This happens because Reputation.SetLike method internally uses SPContext.Current.Web object to get the list. And SPWeb object which you opened could be different from SPContext.Current.Web object.
Example:If you run your code on subsite then SPContext.Current.SPWeb object is subweb but SPWeb object which you open in your code is root site web.
I found a way to resolve it - you need to fake SPcontext.Current context to think that you are actually on root site.
To do this add class below to your project:
public class SPContextFaker:IDisposable
private SPContext _oldSPContext;
private HttpContext httpContext;
public SPContextFaker(HttpContext context, SPContext newSPContext)
_oldSPContext = (SPContext)context.Items["DefaultSPContext"];
context.Items["DefaultSPContext"] = newSPContext;
httpContext = context;
public void Dispose()
httpContext.Items["DefaultSPContext"] = _oldSPContext;
Then use it like this:
using(var site = new SPSite(SPContext.Current.Site.Url))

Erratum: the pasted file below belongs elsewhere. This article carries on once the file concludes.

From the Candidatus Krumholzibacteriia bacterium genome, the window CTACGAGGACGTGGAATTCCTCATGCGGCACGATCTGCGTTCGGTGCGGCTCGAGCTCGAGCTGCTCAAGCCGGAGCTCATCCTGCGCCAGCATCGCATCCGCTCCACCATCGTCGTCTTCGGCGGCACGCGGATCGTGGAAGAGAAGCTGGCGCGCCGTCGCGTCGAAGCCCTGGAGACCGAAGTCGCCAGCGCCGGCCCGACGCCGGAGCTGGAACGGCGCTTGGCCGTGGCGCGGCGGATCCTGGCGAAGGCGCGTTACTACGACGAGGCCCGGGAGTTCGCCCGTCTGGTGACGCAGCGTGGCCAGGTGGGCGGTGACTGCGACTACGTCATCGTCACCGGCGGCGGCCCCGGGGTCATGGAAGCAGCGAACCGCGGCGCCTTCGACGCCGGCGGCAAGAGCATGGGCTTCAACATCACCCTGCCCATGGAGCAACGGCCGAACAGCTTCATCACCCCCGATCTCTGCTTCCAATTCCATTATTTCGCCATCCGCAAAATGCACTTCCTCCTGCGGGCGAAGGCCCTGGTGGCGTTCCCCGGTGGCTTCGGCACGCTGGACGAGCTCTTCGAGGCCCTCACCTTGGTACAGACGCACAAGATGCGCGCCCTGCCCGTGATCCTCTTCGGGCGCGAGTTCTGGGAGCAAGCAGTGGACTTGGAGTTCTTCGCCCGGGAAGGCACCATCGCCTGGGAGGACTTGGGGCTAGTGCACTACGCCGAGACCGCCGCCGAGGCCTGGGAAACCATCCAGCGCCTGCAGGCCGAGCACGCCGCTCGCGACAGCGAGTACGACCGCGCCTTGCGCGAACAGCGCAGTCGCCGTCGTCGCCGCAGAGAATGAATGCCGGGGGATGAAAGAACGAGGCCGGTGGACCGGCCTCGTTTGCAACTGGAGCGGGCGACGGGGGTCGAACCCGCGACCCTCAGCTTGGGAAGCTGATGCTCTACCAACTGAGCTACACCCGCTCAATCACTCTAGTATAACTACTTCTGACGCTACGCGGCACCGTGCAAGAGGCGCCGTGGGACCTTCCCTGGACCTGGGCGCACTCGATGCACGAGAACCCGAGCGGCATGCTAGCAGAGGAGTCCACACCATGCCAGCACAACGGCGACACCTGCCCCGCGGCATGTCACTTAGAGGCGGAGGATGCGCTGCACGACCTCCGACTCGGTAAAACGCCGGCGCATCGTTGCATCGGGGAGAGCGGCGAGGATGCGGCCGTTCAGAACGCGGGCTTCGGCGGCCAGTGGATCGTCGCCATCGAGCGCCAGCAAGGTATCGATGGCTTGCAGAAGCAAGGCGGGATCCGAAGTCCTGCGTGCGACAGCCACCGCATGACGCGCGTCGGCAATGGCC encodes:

using(var web = site.OpenWeb())
using(new SPContextFaker(HttpContext.Current, SPContext.GetContext(web)))
SPList posts = web.Lists["Posts"];
string guid = posts.ID.ToString();
Reputation.SetLike(guid, 1, true);
You may ask how i came up with this code. The answer is simple - i've investigated Microsoft.SharePoint.dll using reflection and found how SPContext.Current property works.
I want to mention that above code will work only if you have HttpContext.Current != null which is true for web pages (but not true for example for event receivers and console applications).